All in all, by promising to deliver 2 million new jobs in ten years, the Coalition is actually promising to maintain a rate of job creation similar to that achieved by the Labor governments in the past five years. Now, this does not necessarily mean that the promise of the Coalition is not ambitious enough. But, it does mean that the Coalition does not expect to be able to do much better than Labor in terms of job creation. To me this sounds as an implicit admission that the Labor governments did well in supporting the labour market.
Raising vs. Declining Sectors
In promising 2 million new jobs, the Coalition should probably clarify which sectors of the economy are expected to drive employment growth in the next ten years. This is an important question because Australia is undergoing a process of structural transformation and tertiarisation that needs to be accommodated with the adoption of appropriate labour market and economic policies.
The structural transformation is evident in the long-term data on employment by sector of economic activity available from the Australian Bureau of Statistics.
Looking at the last twenty years, the sectors that have generated most employment are: Health Care and Social Assistance (711,400 units), Professional, Scientific, and Technical Services (543,500 units), Construction (444,600 units), and Retail Trade (408,100). These four compartments together generated 1,176,500 jobs in the last ten years, which is equivalent to 54% of the total increase in employment since the second quarter of 2003. Adding Education and Training and Accommodation and Food services, where employment has increased by 228,400 units and 154,000 units respectively in the last ten years, one obtains a rather comprehensive picture of the raising stars of the Australian economy.
Conversely, Manufacturing and Agriculture have lost jobs, slowly but steadily (78,800 jobs lost in Manufacturing and 97,100 jobs lost in Agriculture since the second quarter of 1993). The Global Financial Crisis has hit Manufacturing quite hard and the loss of jobs in that sector has significantly accelerated since 2008. Yet, as documented in the Fact Check I previously mentioned, the contraction in manufacturing employment in Australia has been less dramatic than in most other industrial economies.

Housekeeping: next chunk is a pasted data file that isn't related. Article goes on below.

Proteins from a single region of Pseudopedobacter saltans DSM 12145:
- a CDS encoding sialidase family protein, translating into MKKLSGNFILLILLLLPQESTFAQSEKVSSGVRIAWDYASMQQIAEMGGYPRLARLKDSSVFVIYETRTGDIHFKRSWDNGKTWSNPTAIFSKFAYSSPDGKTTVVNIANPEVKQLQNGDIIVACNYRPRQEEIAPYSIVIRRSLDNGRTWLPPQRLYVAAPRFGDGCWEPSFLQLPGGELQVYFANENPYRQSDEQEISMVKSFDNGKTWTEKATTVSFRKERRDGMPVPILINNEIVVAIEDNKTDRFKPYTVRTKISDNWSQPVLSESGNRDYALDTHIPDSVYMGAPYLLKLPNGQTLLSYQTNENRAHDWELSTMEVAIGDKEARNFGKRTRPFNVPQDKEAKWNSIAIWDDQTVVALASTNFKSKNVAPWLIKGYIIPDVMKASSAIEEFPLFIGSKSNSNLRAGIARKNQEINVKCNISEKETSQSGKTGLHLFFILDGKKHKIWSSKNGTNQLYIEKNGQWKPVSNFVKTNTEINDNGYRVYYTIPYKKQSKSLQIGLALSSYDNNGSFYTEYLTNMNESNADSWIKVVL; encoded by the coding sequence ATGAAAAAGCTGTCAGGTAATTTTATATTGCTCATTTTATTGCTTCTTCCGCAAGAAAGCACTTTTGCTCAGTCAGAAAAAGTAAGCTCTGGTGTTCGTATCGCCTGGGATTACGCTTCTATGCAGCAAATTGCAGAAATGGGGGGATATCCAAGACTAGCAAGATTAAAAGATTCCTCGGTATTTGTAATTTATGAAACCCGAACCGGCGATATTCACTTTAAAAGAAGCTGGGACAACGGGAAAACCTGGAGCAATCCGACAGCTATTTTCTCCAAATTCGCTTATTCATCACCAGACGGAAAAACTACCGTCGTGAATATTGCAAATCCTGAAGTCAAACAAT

Employment growth in Mining has been remarkable. In the last twenty years, total employment in this sector has gone up by about 190% and most of this increase has occurred since the early 2000s. This trend has however flattened over the last few quarters. More importantly, in terms of numbers of people employed, Mining remains relatively small: it occupies a total of 261,100 individuals and the net increase over the past two decades has been just above 170,000 units. That is, there appears to be a structural limit to how much employment can be expected to be generated from Mining in the long-term.
I think that the key message which can be inferred from these trends is that any significant increase in employment in Australia will most likely come from selected compartments in the Services Sector, with possibly a marginal additional contribution from Mining. Agriculture and Manufacturing instead cannot be expected to be the main driver of future employment growth.
Now, all this does not imply that Agriculture and Manufacturing should not be supported. Policies to ensure that these sectors remain competitive through the adoption of new technologies and the formation of human capital are always welcome. However, given the ongoing structural transformation, what should be avoided is the adoption of policies that – in the attempt to increase employment in the declining sectors – prevent the mobility of labour across sectors and distort the incentives of workers and employers, thus causing an inefficient allocation of resources.
Hopefully, the five pillars plan of the Coalition recognises the constraints arising from the structural transformation process. Otherwise, it will be hard to generate 2 million new jobs in ten years, independently from whether we regard this as a significant improvement over the achievements of the Labor governments or not.